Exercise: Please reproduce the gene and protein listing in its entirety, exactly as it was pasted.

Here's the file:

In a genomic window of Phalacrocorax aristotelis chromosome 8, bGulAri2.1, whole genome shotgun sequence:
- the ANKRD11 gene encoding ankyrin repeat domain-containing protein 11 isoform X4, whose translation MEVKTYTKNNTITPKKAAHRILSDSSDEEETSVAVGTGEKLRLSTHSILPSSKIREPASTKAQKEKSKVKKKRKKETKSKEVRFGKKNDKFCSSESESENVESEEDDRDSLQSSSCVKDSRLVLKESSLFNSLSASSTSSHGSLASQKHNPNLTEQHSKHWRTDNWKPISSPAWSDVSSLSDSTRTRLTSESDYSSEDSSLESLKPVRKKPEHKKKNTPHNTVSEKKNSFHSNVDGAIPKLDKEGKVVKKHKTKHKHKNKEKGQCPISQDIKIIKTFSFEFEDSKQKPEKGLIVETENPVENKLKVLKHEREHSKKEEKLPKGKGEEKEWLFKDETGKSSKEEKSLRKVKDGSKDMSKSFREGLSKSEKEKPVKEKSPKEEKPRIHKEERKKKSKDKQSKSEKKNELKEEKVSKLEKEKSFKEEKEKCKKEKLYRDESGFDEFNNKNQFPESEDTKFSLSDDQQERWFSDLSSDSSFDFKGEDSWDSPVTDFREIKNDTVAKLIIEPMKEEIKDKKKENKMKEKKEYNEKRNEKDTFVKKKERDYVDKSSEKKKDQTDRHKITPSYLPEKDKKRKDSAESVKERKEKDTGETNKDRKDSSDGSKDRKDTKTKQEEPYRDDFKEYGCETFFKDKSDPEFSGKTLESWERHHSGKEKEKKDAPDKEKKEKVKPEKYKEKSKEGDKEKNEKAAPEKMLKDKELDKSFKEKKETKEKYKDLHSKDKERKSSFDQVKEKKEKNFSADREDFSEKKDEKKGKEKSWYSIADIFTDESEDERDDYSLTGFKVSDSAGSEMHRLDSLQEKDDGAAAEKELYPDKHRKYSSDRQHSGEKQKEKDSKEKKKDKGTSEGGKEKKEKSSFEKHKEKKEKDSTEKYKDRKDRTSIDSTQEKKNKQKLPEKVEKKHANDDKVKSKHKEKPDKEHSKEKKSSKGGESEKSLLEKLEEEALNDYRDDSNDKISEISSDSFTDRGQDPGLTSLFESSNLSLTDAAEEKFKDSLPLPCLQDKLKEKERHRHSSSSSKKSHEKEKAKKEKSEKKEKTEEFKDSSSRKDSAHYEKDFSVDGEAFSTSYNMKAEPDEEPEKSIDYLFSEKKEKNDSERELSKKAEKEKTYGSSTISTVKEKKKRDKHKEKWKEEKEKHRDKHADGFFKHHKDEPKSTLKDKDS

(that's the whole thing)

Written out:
In a genomic window of Phalacrocorax aristotelis chromosome 8, bGulAri2.1, whole genome shotgun sequence:
- the ANKRD11 gene encoding ankyrin repeat domain-containing protein 11 isoform X4, whose translation MEVKTYTKNNTITPKKAAHRILSDSSDEEETSVAVGTGEKLRLSTHSILPSSKIREPASTKAQKEKSKVKKKRKKETKSKEVRFGKKNDKFCSSESESENVESEEDDRDSLQSSSCVKDSRLVLKESSLFNSLSASSTSSHGSLASQKHNPNLTEQHSKHWRTDNWKPISSPAWSDVSSLSDSTRTRLTSESDYSSEDSSLESLKPVRKKPEHKKKNTPHNTVSEKKNSFHSNVDGAIPKLDKEGKVVKKHKTKHKHKNKEKGQCPISQDIKIIKTFSFEFEDSKQKPEKGLIVETENPVENKLKVLKHEREHSKKEEKLPKGKGEEKEWLFKDETGKSSKEEKSLRKVKDGSKDMSKSFREGLSKSEKEKPVKEKSPKEEKPRIHKEERKKKSKDKQSKSEKKNELKEEKVSKLEKEKSFKEEKEKCKKEKLYRDESGFDEFNNKNQFPESEDTKFSLSDDQQERWFSDLSSDSSFDFKGEDSWDSPVTDFREIKNDTVAKLIIEPMKEEIKDKKKENKMKEKKEYNEKRNEKDTFVKKKERDYVDKSSEKKKDQTDRHKITPSYLPEKDKKRKDSAESVKERKEKDTGETNKDRKDSSDGSKDRKDTKTKQEEPYRDDFKEYGCETFFKDKSDPEFSGKTLESWERHHSGKEKEKKDAPDKEKKEKVKPEKYKEKSKEGDKEKNEKAAPEKMLKDKELDKSFKEKKETKEKYKDLHSKDKERKSSFDQVKEKKEKNFSADREDFSEKKDEKKGKEKSWYSIADIFTDESEDERDDYSLTGFKVSDSAGSEMHRLDSLQEKDDGAAAEKELYPDKHRKYSSDRQHSGEKQKEKDSKEKKKDKGTSEGGKEKKEKSSFEKHKEKKEKDSTEKYKDRKDRTSIDSTQEKKNKQKLPEKVEKKHANDDKVKSKHKEKPDKEHSKEKKSSKGGESEKSLLEKLEEEALNDYRDDSNDKISEISSDSFTDRGQDPGLTSLFESSNLSLTDAAEEKFKDSLPLPCLQDKLKEKERHRHSSSSSKKSHEKEKAKKEKSEKKEKTEEFKDSSSRKDSAHYEKDFSVDGEAFSTSYNMKAEPDEEPEKSIDYLFSEKKEKNDSERELSKKAEKEKTYGSSTISTVKEKKKRDKHKEKWKEEKEKHRDKHADGFFKHHKDEPKSTLKDKDS